• Nubile Savage: The Queen is a downplayed case of this. She isn't really used for visual Fanservice, but she is intended to be attractive to both Marlow and the audience even though the rest of her tribe are portrayed as grotesque Hollywood Natives.
  • Pervert Dad: Implied with Kurtz and Maria. (For one thing, he renames all his concubines after her.) Some of the doctor's comments suggest that Kurtz's running off to the Congo after Marlow left was an attempt to avoid a slide into full-blown Parental Incest.
  • Planet of Steves: The Queen reveals that she is one of many women named after Kurtz's daughter Maria.
  • Princess for a Day: A rather cruel version with the Eartha Kitt character, who is credited as "The Queen" and referred to in-universe as "Kurtz's queen," suggesting that she is hereditary royalty or a favored consort or both. Eventually she admits the truth: she's just one of a small army of interchangeable concubines, and her royal guise was manufactured by Kurtz to manipulate Marlow.
  • Related in the Adaptation: Marlow, a stranger to Kurtz in the original, becomes his adopted son.
  • Self-Injury: A minor case when Maria goes out in the snow without shoes on. "I wanted to feel something," she says, "even if it was just my feet being cold."
  • Sex Is Evil: Marlow speaks deprecatingly of "desire" at least twice. Part of his redemption involves overcoming this attitude.
  • Slave Brand: All of Kurtz's slaves are branded with the letter K.
  • Slave Collar: Marlow claps a collar onto himself after his Heroic BSoD.
  • Sliding Scale of Adaptation Modification: This rates about a 2 (Recognizable Adaptation). The changes are many: scenes are cut out, the critique of colonialism is pushed to the background, relationships are altered, the ending is changed to a happy one, and it's implied that part of the story was a Vision Quest. On the other hand, the basic movement of the story remains intact (Marlow goes to Darkest Africa in search of Kurtz, finds him, and is appalled) and several minor elements, such as secondary characters and lines of dialogue, are retained in recognizable form.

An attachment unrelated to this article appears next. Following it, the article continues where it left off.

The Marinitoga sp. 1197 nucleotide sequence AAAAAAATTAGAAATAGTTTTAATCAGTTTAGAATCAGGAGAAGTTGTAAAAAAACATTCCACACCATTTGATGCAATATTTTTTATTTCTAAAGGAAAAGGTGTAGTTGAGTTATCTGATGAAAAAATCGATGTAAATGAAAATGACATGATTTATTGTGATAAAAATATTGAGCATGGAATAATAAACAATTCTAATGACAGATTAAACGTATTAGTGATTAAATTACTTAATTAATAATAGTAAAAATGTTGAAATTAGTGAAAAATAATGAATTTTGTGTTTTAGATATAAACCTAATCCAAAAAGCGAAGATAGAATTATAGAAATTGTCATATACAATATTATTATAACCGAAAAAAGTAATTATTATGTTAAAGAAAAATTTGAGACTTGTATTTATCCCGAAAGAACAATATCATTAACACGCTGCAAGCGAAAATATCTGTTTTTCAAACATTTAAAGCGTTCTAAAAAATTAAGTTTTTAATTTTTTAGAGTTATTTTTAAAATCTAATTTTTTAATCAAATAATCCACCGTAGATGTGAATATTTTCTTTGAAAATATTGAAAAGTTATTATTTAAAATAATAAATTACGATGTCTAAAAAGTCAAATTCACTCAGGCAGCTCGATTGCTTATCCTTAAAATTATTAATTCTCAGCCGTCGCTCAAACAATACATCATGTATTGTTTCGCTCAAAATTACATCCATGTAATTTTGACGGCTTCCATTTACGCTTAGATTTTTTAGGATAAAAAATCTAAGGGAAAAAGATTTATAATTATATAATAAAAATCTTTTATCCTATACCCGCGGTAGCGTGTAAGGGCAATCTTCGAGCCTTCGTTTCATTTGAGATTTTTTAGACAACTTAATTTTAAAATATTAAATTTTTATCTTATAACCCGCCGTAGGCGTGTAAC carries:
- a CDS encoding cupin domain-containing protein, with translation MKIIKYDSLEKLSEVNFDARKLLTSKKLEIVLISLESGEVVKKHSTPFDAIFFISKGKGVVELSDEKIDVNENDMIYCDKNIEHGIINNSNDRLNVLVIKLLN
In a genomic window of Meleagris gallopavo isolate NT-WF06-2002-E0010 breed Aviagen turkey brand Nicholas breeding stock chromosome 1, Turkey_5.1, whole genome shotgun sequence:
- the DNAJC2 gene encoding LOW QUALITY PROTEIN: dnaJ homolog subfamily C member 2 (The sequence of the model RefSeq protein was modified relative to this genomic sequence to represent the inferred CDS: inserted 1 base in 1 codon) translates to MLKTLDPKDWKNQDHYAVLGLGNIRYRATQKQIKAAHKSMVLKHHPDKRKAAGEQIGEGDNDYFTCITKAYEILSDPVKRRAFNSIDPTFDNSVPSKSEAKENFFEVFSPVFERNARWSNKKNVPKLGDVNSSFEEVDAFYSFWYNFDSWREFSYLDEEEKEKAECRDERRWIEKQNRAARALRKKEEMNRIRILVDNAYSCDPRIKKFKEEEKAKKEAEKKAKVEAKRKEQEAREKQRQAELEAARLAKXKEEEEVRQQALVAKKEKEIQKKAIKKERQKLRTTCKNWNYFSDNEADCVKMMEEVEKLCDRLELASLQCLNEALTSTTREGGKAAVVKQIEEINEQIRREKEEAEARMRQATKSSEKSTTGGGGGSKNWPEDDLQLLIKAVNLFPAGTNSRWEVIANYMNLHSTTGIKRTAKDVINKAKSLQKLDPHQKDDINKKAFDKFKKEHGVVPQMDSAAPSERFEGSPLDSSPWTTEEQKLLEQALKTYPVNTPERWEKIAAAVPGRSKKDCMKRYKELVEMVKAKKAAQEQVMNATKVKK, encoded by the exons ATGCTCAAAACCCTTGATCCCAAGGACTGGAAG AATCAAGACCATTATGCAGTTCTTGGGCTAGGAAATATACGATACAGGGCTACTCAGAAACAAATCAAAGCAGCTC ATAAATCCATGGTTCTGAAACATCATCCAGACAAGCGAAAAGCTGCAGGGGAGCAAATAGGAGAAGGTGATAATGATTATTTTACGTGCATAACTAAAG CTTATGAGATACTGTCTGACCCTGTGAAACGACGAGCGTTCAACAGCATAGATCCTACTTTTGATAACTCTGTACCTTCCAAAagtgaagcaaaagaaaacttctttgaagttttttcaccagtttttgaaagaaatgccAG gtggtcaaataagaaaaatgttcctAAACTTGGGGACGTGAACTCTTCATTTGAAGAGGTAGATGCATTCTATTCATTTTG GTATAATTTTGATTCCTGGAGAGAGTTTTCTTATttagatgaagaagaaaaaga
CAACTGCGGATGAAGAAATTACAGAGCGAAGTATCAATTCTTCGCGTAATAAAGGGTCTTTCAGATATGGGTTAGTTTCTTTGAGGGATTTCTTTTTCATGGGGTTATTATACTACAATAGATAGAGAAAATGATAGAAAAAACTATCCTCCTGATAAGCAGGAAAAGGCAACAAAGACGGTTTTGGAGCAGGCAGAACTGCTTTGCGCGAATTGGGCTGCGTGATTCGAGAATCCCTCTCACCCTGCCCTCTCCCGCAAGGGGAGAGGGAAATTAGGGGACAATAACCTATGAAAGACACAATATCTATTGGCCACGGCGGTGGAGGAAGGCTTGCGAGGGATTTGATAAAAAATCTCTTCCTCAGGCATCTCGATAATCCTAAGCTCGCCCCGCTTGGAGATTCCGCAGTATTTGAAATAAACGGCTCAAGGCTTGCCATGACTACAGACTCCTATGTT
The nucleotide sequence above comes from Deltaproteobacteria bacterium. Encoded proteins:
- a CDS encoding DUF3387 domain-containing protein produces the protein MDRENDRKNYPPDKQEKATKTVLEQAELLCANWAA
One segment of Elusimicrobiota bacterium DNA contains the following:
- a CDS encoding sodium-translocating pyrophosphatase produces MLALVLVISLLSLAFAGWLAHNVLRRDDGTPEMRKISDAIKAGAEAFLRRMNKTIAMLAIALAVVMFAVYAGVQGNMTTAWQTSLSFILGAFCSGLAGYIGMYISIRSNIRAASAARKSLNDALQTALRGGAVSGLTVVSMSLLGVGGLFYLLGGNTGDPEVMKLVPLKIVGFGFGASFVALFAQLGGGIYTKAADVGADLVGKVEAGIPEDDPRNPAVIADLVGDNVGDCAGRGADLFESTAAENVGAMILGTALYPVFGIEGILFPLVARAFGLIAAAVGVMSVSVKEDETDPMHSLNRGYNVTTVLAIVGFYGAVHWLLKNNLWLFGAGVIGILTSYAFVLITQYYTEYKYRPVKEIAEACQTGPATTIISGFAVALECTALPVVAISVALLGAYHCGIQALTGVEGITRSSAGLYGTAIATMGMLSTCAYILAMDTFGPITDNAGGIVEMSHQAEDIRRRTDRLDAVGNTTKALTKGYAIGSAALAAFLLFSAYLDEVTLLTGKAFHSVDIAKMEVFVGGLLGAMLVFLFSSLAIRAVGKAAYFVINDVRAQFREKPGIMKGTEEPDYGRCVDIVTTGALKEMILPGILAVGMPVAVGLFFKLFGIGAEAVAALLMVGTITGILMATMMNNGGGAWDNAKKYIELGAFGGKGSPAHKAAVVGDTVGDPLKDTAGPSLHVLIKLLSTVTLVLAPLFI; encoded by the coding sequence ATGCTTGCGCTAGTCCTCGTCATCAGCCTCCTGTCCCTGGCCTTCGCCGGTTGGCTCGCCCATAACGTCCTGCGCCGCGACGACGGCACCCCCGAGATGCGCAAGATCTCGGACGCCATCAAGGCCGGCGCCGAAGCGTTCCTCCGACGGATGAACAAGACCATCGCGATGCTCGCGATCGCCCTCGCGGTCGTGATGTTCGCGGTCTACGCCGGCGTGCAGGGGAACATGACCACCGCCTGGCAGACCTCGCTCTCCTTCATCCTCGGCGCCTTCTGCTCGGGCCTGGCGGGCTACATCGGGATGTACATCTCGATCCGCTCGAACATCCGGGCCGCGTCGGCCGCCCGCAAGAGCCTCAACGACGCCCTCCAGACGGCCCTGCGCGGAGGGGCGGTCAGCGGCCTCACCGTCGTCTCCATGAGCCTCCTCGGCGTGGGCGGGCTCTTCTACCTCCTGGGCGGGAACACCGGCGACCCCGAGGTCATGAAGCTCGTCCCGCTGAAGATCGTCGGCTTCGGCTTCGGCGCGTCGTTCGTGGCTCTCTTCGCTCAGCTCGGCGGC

• Slut-Shaming: Marlow towards the Queen — interestingly, not after she first attempts to seduce him, but shortly later, when she begins pressuring him for the coins.
    "Slut! Hypocrite! Harlot!"
  • Survival Mantra: "I know who I am! There's a bus at the end of this journey that will take me home!" Spoken three times by Marlow when he sees Kurtz wearing a miniature portrait of Maria.
  • A Taste of the Lash: Used repeatedly. Of particular note: the Accountant claims that he whips some of the natives every day just because he finds it cathartic.
  • Tastes Like Friendship: Subverted. Marlow offers a biscuit to a native child, but the boy spits it out: he'd prefer to eat Marlow.
  • That Reminds Me of a Song: Though music is not involved, Marlow does something very similar to this. While raving alone in the jungle, he muses that he should think of a description for the surroundings in case he wants to write about his experience someday. This provides a setup for his speaking aloud a couple of the more florid bits of prose from the book.
  • Vision Quest: A likely interpretation of the African scenes: Marlow symbolically "kills" his false images of Maria and Kurtz, thereby conquering his own self-righteousness.
  • While Rome Burns: Marlow calls the Accountant out on this: "You, sitting there in your spotless white suit in the midst of all this depravity, this hog-wallow!"
  • Ye Olde Butcherede Englishe: Marlow's prayer: "Bring happiness to all thy creatures no matter what form thou hath [sic] cast them in."